A new study has found a high incidence of headaches in pediatric stroke survivors and identified a possible association between post-stroke headache and stroke recurrence.
High stroke impact in low- and middle-income countries examined at 11th World Stroke Congress
Less wealthy countries struggle to meet greater need with far fewer resources.
Marijuana use might lead to higher risk of stroke, World Stroke Congress to be told
A five-year study of hospital statistics from the United States shows that the incidence of stroke has risen steadily among marijuana users even though the overall rate of stroke remained constant over the same period.
We need to talk about sexuality after stroke
Stroke survivors and their partners are not adequately supported to deal with changes to their relationships, self-identity, gender roles and intimacy following stroke, according to new research from the University of Sydney.
Standardized stroke protocol can ensure ELVO stroke patients are treated within 60 minutes
A new study shows that developing a standardized stroke protocol of having neurointerventional teams meet suspected emergent large vessel occlusion (ELVO) stroke patients upon their arrival at the hospital achieves a median door-to-recanalization time of less than 60 minutes.
Stroke affects more than just the physical
A new study looks at what problems affect people most after a stroke and it provides a broader picture than what some may usually expect to see.
Stroke journal features women's studies on how gender influences stroke risk, treatment and outcomes
Many aspects of strokes affect women and men differently, and four articles in the American Heart Association's journal Stroke highlight recent research and identify future research needs.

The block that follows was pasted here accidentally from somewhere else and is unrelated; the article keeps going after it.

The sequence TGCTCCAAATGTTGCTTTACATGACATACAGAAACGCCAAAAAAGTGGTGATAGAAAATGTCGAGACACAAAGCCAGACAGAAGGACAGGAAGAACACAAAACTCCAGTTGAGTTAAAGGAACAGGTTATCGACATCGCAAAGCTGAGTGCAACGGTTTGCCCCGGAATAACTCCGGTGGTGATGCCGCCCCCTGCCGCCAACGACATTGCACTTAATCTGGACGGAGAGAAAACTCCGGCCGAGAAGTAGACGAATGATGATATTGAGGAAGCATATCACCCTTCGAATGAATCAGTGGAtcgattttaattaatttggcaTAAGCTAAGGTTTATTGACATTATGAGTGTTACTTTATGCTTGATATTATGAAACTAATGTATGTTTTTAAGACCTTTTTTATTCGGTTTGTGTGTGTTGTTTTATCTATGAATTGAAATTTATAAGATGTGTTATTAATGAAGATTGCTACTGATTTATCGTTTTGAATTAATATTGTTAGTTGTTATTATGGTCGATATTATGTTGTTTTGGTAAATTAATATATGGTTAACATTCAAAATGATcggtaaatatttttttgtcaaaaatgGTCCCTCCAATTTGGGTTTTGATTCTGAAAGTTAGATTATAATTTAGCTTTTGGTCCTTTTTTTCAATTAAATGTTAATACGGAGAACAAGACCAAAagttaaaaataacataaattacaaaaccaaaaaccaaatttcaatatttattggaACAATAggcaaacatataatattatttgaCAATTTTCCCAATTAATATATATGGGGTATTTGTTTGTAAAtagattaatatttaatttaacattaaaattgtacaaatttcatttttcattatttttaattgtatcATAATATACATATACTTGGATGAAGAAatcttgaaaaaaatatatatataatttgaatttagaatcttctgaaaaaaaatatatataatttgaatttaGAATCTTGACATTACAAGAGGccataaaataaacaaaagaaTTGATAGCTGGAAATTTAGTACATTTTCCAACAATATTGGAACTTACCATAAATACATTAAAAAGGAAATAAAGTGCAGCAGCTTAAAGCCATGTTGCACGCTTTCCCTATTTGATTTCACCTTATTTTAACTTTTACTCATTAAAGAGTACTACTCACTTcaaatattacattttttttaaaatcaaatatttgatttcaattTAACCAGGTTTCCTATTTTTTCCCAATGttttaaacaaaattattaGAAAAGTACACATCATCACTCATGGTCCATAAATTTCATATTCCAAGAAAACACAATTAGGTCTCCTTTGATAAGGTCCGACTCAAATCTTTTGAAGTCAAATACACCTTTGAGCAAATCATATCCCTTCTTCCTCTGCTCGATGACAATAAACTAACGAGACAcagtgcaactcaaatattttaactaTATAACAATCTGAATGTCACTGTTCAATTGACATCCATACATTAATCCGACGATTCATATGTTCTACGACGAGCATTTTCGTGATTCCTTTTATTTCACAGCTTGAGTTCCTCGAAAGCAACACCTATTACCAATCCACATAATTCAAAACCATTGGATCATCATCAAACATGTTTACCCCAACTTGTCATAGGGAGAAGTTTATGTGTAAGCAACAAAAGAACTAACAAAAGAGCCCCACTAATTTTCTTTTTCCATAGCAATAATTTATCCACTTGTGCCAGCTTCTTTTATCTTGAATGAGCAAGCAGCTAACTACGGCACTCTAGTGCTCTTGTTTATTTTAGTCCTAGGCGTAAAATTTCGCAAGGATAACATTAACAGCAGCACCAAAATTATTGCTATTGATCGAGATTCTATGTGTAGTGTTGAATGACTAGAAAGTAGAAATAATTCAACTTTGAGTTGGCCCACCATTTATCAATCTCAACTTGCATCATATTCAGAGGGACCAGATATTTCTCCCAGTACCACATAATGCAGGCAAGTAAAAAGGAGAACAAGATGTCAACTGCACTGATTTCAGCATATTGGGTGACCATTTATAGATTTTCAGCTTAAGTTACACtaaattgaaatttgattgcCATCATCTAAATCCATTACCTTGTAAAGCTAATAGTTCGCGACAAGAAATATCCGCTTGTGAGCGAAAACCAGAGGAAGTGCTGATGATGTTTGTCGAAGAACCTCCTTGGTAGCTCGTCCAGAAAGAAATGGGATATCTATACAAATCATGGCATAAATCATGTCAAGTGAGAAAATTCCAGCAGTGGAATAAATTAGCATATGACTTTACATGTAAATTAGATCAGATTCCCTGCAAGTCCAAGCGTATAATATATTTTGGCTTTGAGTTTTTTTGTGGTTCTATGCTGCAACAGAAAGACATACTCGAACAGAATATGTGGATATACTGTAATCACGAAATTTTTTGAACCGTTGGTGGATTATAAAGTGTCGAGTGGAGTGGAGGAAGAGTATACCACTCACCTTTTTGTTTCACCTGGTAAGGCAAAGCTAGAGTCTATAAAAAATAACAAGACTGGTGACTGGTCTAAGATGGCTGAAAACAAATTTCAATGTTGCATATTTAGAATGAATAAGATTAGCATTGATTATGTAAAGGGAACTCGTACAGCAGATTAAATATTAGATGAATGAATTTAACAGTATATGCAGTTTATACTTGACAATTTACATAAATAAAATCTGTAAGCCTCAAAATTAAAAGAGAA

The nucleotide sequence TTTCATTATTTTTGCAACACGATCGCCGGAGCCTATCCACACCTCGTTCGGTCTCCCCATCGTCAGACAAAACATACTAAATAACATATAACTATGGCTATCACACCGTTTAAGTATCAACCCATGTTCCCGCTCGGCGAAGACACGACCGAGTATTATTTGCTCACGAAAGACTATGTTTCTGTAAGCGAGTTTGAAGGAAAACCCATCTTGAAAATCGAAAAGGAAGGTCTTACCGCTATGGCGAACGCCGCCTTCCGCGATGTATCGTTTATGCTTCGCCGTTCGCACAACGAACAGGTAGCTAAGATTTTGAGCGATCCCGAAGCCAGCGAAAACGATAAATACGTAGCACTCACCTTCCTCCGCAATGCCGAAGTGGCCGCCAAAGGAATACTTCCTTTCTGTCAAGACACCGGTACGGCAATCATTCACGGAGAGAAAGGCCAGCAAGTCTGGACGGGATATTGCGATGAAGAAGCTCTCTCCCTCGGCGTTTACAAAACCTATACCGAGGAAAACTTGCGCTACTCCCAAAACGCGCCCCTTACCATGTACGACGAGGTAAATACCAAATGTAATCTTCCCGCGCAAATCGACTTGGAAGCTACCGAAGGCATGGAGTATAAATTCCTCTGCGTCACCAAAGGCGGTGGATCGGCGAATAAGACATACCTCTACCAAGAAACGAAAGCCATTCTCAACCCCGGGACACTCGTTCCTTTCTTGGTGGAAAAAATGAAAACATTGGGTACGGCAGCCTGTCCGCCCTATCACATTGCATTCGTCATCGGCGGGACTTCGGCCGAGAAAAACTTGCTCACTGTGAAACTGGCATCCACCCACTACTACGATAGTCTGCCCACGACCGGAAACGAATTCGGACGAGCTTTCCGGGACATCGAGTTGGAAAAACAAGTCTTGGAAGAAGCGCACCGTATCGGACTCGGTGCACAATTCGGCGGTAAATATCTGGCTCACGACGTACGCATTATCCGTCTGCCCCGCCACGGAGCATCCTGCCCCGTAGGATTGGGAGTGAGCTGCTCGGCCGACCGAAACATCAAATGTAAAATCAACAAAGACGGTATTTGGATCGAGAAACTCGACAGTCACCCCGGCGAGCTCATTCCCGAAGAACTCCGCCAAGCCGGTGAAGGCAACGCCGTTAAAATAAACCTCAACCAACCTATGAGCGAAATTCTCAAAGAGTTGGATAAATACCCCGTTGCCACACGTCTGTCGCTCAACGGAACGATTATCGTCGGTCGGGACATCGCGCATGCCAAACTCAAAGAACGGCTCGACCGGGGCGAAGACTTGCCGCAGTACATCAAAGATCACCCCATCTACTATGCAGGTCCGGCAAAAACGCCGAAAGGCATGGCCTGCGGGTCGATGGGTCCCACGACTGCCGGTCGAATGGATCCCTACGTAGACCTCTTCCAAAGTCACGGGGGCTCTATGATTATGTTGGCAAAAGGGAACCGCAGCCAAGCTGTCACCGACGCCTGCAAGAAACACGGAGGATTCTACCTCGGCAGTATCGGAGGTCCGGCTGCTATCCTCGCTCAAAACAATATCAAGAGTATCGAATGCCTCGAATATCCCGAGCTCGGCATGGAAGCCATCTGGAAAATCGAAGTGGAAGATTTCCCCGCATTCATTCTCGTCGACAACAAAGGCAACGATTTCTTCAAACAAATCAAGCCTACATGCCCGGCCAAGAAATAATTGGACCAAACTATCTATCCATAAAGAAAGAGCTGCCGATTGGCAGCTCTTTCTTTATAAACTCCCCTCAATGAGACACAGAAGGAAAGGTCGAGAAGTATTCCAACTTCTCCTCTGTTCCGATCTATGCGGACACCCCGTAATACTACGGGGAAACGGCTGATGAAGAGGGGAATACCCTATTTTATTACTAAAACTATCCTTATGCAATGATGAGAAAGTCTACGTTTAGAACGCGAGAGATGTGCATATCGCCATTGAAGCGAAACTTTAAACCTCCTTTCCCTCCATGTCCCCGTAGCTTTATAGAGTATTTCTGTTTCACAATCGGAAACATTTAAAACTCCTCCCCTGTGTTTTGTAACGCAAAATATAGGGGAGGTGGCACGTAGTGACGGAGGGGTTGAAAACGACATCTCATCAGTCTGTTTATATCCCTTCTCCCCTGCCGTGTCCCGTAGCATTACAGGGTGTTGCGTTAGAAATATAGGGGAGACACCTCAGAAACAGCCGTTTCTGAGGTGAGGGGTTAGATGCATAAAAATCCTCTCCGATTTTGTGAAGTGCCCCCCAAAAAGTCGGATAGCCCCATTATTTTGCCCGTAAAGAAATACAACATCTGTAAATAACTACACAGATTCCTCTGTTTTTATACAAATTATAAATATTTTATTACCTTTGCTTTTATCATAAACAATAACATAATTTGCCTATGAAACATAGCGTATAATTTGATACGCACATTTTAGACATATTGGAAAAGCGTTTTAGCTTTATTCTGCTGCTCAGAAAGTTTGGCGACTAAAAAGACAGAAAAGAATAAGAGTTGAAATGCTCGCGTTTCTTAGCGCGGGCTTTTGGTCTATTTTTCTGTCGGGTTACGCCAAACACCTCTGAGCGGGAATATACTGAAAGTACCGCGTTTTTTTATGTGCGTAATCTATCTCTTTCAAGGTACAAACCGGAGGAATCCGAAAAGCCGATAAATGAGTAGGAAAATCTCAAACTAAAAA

Too few with stroke of the eye are treated to reduce future stroke
Only one-third of 5,600 patients with retinal infarction, or stroke in the eye, underwent basic stroke work-up, and fewer than one in 10 were seen by a neurologist.
More Stroke News and Stroke Current Events

Trending Science News

Current Coronavirus (COVID-19) News

Top Science Podcasts

We have hand picked the top science podcasts of 2020.
Now Playing: TED Radio Hour

Uncharted
There's so much we've yet to explore–from outer space to the deep ocean to our own brains. This hour, Manoush goes on a journey through those uncharted places, led by TED Science Curator David Biello.
Now Playing: Science for the People

#556 The Power of Friendship
It's 2020 and times are tough. Maybe some of us are learning about social distancing the hard way. Maybe we just are all a little anxious. No matter what, we could probably use a friend. But what is a friend, exactly? And why do we need them so much? This week host Bethany Brookshire speaks with Lydia Denworth, author of the new book "Friendship: The Evolution, Biology, and Extraordinary Power of Life's Fundamental Bond". This episode is hosted by Bethany Brookshire, science writer from Science News.
Now Playing: Radiolab

Dispatch 1: Numbers
In a recent Radiolab group huddle, with coronavirus unraveling around us, the team found themselves grappling with all the numbers connected to COVID-19. Our new found 6 foot bubbles of personal space. Three percent mortality rate (or 1, or 2, or 4). 7,000 cases (now, much much more). So in the wake of that meeting, we reflect on the onslaught of numbers - what they reveal, and what they hide.  Support Radiolab today at Radiolab.org/donate.